Macrophyte abundance in Waquoit Bay : effects of land-derived nitrogen loads on seasonal and multi-year biomass patterns
Fox, Sophia E.
McClelland, James W.
MetadataShow full item record
Anthropogenic inputs of nutrients to coastal waters have rapidly restructured coastal ecosystems. To examine the response of macrophyte communities to land-derived nitrogen loading, we measured macrophyte biomass monthly for six years in three estuaries subject to different nitrogen loads owing to different land uses on the watersheds. The set of estuaries sampled had nitrogen loads over the broad range of 12 to 601 kg N ha-1 y-1. Macrophyte biomass increased as nitrogen loads increased, but the response of individual taxa varied. Specifically, biomass of Cladophora vagabunda and Gracilaria tikvahiae increased significantly as nitrogen loads increased. The biomass of other macroalgal taxa tended to decrease with increasing load, and the relative proportion of these taxa to total macrophyte biomass also decreased. The seagrass, Zostera marina, disappeared from the higher loaded estuaries, but remained abundant in the estuary with the lowest load. Seasonal changes in macroalgal standing stock were also affected by nitrogen load, with larger fluctuations in biomass across the year and higher minimum biomass of macroalgae in the higher loaded estuaries. There were no significant changes in macrophyte biomass over the six years of this study, but there was a slight trend of increasing macroalgal biomass in the latter years. Macroalgal biomass was not related to irradiance or temperature, but Z. marina biomass was highest during the summer months when light and temperatures peak. Irradiance might, however, be a secondary limiting factor controlling macroalgal biomass in the higher loaded estuaries by restricting the depth of the macroalgal canopy. The relationship between the bloom-forming macroalgal species, C. vagabunda and G. tikvahiae, and nitrogen loads suggested a strong connection between development on watersheds and macroalgal blooms and loss of seagrasses. The influence of watershed land uses largely overwhelmed seasonal and inter-annual differences in standing stock of macrophytes in these temperate estuaries.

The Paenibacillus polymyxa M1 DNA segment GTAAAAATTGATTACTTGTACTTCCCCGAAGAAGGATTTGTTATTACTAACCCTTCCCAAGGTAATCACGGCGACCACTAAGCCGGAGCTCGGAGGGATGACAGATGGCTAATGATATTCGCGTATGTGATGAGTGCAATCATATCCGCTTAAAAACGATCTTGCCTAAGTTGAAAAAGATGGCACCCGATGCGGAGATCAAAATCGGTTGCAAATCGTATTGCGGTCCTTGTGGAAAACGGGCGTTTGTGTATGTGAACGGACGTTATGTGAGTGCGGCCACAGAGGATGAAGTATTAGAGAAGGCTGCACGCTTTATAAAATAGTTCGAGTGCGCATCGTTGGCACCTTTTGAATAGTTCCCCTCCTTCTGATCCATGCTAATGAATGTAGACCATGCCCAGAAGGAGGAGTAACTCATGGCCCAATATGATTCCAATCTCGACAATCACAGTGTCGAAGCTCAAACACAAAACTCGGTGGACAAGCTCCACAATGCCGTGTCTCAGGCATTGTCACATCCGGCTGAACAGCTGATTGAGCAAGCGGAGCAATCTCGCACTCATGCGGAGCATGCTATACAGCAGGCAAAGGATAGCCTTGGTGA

Author Posting. © The Author(s), 2008. This is the author's version of the work. It is posted here by permission of Springer for personal use, not for redistribution. The definitive version was published in Estuaries and Coasts 31 (2008): 532-541, doi:10.1007/s12237-008-9039-6.
Showing items related by title, author, creator and subject.
Phosphate availability and the ultimate control of new nitrogen input by nitrogen fixation in the tropical Pacific Ocean Moutin, T.; Karl, David M.; Duhamel, Solange; Rimmelin, P.; Raimbault, P.; Van Mooy, Benjamin A. S.; Claustre, Hervé (Copernicus Publications on behalf of the European Geosciences Union, 2008-01-29)Due to the low atmospheric input of phosphate into the open ocean, it is one of the key nutrients that could ultimately control primary production and carbon export into the deep ocean. The observed trend over the last 20 ...
Cole, Marci L.; Kroeger, Kevin D.; McClelland, James W.; Valiela, Ivan (2005-07-18)Eutrophication is a major agent of change affecting freshwater, estuarine, and marine systems. It is largely driven by transportation of nitrogen from natural and anthropogenic sources. Research is needed to quantify ...
Iron availability limits the ocean nitrogen inventory stabilizing feedbacks between marine denitrification and nitrogen fixation Moore, J. Keith; Doney, Scott C. (American Geophysical Union, 2007-04-04)Recent upward revisions in key sink/source terms for fixed nitrogen (N) in the oceans imply a short residence time and strong negative feedbacks involving denitrification and N fixation to prevent large swings in the ocean ...